19 November, 1999
Another Episode of "Magnum G.I."
SPECIAL NOTE: TODAY MARKS THE FINAL SUNSET OF THE MILLENIUM IN BARROW, ALASKA (THE NORTHERNMOST TOWN IN THE UNITED STATES!)
It's Friday and we're back at the Geophysical Institute. Today I need to organize and record all of our data from yesterday's work out at Poker Flat. I will begin by determining the mass of each sample of snow (see photo) that we collected from every 10 meter interval. As you might recall, the densities can then be determined by dividing each snow mass by its corresponding volume.
The mean or average snow density for a transect is plugged into an equation in order to calculate its thermal conductivity (k).
If the snow density (p) is between 0.156 g/cc and 0.6 g/cc then the following formula is used:
k = 0.138 - 1.01p + 3.233p2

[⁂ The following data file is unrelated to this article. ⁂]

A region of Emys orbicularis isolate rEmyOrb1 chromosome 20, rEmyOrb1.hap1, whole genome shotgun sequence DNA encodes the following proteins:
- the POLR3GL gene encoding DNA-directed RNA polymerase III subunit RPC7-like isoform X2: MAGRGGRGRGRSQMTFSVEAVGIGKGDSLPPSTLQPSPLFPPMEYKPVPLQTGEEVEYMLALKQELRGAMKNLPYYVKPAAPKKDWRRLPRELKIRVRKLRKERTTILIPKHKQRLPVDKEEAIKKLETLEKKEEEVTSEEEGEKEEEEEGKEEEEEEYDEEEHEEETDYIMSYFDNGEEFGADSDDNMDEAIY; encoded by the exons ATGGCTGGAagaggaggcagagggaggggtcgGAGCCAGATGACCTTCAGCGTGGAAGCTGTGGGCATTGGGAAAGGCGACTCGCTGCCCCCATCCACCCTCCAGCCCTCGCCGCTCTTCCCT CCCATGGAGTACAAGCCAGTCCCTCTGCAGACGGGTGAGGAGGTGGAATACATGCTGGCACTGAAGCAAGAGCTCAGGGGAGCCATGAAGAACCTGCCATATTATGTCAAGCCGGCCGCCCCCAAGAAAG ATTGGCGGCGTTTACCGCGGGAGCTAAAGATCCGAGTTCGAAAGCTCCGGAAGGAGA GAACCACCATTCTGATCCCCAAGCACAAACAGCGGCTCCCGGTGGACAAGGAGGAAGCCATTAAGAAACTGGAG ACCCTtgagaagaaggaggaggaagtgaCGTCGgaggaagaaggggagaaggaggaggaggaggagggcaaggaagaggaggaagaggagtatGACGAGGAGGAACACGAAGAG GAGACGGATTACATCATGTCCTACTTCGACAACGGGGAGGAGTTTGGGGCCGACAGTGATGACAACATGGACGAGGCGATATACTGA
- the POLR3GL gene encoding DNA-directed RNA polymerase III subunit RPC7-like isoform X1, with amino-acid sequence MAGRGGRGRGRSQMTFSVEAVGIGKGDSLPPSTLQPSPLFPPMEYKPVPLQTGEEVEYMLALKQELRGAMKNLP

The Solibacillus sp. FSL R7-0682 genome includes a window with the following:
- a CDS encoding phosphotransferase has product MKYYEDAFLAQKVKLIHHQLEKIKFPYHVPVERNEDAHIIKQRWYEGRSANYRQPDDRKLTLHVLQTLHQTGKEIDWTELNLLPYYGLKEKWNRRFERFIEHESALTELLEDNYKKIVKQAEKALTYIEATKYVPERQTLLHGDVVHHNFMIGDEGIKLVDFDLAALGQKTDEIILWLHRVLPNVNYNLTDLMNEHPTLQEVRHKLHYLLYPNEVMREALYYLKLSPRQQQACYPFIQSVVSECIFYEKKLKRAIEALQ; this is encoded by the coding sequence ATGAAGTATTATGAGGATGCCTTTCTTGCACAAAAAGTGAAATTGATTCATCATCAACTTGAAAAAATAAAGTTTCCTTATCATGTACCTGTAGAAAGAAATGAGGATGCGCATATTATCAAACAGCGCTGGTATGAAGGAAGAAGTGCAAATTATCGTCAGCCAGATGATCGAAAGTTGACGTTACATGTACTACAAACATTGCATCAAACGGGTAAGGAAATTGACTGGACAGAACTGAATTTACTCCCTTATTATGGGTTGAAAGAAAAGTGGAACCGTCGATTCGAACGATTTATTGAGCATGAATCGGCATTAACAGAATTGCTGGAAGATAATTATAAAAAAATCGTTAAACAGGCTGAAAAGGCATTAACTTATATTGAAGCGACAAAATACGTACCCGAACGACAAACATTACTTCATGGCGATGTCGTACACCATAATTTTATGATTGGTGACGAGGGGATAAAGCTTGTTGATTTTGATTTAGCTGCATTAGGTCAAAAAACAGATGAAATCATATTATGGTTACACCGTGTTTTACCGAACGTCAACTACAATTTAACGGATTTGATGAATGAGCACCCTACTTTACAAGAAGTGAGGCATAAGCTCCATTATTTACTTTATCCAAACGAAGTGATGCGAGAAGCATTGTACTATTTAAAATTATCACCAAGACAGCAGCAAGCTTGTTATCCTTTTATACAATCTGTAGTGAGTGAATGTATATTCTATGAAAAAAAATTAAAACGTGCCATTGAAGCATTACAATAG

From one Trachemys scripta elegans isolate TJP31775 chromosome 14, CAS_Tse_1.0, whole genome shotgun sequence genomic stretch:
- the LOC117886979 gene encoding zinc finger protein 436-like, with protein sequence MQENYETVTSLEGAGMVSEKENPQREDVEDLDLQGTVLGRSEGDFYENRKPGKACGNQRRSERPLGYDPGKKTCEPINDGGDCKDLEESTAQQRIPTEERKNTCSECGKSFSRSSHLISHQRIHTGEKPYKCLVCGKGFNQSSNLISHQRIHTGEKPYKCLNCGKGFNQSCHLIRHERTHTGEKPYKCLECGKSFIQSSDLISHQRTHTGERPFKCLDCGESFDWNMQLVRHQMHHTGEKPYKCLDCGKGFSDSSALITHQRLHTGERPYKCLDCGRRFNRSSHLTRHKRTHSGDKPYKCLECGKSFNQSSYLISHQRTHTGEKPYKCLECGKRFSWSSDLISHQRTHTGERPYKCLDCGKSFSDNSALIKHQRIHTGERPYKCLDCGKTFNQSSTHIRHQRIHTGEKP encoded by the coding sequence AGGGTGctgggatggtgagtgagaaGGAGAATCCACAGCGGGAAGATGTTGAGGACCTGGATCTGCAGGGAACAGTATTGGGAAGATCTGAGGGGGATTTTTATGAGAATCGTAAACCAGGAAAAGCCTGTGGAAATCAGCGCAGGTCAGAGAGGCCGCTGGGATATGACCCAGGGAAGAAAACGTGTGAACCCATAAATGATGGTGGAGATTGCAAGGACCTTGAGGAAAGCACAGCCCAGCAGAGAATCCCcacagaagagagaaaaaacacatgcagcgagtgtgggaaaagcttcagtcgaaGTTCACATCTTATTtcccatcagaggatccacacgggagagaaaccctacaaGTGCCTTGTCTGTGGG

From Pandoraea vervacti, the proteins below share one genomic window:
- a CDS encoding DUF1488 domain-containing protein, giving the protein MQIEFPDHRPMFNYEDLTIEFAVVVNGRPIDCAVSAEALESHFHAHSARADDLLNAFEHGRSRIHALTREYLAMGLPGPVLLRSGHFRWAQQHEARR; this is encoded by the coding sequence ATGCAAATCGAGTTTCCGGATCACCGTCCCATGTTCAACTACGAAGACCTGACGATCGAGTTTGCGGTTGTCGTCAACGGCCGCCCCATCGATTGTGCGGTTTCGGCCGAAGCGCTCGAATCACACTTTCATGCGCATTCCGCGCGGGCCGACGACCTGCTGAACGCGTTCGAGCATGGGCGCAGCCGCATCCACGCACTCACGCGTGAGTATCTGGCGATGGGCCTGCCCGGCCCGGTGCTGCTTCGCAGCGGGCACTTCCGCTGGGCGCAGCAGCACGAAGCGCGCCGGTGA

If the snow density (p) is less than 0.6 g/cc, then the equation below should be applied:
k = 0.023 + 0.234p
Now you're ready to calculate the heat flux!
heat flux = (-k)(surface temp-interface temp)/(snow depth) </PRE>
Martin will be sending the data to me in the near future so that I can post it on this site.
This afternoon, Martin (Dr. Jeffries) and I had the opportunity to meet with the Director of the G.I., Dr. Roger Smith (see photos). Dr. Smith had a great aerial photo of the Poker Flat region and we referred to it as we discussed our lake ice-monitoring project. Thanks to Dr. Smith and to Martin, I walked away from the meeting with a CD and hard copy of the new "Arctic Environmental Atlas", published by the Office of Naval Research. What a fantastic resource for the classroom! At 3:30PM Martin and I climbed up to the roof of the G.I. so that I could get a final photo (see below). I will say farewell to Fairbanks ("the city with a golden heart") on Sunday, but I know that my January adventure is just around the corner!
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